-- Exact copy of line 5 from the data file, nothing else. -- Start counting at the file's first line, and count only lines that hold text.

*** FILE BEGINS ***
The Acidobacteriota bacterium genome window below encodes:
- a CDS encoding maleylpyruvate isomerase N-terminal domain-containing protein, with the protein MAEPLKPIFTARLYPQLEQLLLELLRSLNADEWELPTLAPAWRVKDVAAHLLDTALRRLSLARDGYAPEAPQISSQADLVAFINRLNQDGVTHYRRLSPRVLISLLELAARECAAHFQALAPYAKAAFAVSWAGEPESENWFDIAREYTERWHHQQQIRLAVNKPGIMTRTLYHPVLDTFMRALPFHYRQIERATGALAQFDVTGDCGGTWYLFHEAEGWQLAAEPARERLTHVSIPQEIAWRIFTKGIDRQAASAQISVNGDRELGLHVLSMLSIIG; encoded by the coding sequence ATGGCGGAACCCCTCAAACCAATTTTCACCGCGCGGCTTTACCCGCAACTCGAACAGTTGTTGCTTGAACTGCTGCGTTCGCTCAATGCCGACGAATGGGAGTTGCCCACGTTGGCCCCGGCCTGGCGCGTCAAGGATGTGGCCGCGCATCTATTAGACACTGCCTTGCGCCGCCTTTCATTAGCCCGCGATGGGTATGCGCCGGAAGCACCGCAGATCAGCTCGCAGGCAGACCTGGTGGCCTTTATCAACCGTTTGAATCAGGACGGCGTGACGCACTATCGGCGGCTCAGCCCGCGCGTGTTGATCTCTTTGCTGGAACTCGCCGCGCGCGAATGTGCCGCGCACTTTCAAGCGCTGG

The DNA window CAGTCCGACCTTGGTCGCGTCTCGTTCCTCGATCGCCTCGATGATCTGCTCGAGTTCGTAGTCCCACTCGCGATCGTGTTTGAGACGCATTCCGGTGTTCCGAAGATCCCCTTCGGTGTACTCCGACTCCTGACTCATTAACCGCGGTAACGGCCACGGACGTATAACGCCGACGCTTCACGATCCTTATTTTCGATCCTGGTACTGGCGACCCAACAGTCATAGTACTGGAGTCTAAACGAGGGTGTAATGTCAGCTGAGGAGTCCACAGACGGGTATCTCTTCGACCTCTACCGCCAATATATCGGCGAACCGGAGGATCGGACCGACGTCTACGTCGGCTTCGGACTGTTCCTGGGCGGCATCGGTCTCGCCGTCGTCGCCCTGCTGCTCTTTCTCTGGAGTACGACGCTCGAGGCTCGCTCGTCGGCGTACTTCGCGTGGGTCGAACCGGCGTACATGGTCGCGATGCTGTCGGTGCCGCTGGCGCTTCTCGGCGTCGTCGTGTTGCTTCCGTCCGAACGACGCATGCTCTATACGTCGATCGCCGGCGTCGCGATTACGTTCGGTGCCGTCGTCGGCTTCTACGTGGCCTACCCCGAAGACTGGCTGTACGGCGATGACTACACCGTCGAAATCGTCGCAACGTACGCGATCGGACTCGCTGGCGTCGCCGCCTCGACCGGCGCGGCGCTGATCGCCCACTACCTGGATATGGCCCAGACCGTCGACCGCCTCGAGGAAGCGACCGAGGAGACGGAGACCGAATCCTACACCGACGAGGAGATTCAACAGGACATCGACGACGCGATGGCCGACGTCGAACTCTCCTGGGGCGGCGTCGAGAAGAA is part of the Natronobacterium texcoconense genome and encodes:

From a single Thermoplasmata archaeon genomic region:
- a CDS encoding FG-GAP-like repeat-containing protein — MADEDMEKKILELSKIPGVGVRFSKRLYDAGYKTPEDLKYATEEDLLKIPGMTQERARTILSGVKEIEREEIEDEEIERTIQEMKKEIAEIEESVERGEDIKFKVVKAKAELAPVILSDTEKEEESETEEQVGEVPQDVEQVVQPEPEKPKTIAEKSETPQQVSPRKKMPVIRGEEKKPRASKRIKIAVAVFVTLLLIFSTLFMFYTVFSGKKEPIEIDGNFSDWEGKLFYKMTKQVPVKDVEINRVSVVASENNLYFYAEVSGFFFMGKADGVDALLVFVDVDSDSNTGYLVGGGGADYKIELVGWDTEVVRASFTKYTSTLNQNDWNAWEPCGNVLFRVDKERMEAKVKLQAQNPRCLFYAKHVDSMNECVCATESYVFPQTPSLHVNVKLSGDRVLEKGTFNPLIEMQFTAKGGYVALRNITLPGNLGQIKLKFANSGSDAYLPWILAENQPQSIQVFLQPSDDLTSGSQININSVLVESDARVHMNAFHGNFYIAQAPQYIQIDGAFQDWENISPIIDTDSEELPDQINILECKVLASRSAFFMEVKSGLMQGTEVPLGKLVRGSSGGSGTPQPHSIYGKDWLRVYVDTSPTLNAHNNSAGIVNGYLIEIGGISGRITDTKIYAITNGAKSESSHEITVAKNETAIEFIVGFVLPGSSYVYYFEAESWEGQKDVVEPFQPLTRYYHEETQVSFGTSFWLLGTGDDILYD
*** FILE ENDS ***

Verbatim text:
- a CDS encoding FG-GAP-like repeat-containing protein — MADEDMEKKILELSKIPGVGVRFSKRLYDAGYKTPEDLKYATEEDLLKIPGMTQERARTILSGVKEIEREEIEDEEIERTIQEMKKEIAEIEESVERGEDIKFKVVKAKAELAPVILSDTEKEEESETEEQVGEVPQDVEQVVQPEPEKPKTIAEKSETPQQVSPRKKMPVIRGEEKKPRASKRIKIAVAVFVTLLLIFSTLFMFYTVFSGKKEPIEIDGNFSDWEGKLFYKMTKQVPVKDVEINRVSVVASENNLYFYAEVSGFFFMGKADGVDALLVFVDVDSDSNTGYLVGGGGADYKIELVGWDTEVVRASFTKYTSTLNQNDWNAWEPCGNVLFRVDKERMEAKVKLQAQNPRCLFYAKHVDSMNECVCATESYVFPQTPSLHVNVKLSGDRVLEKGTFNPLIEMQFTAKGGYVALRNITLPGNLGQIKLKFANSGSDAYLPWILAENQPQSIQVFLQPSDDLTSGSQININSVLVESDARVHMNAFHGNFYIAQAPQYIQIDGAFQDWENISPIIDTDSEELPDQINILECKVLASRSAFFMEVKSGLMQGTEVPLGKLVRGSSGGSGTPQPHSIYGKDWLRVYVDTSPTLNAHNNSAGIVNGYLIEIGGISGRITDTKIYAITNGAKSESSHEITVAKNETAIEFIVGFVLPGSSYVYYFEAESWEGQKDVVEPFQPLTRYYHEETQVSFGTSFWLLGTGDDILYD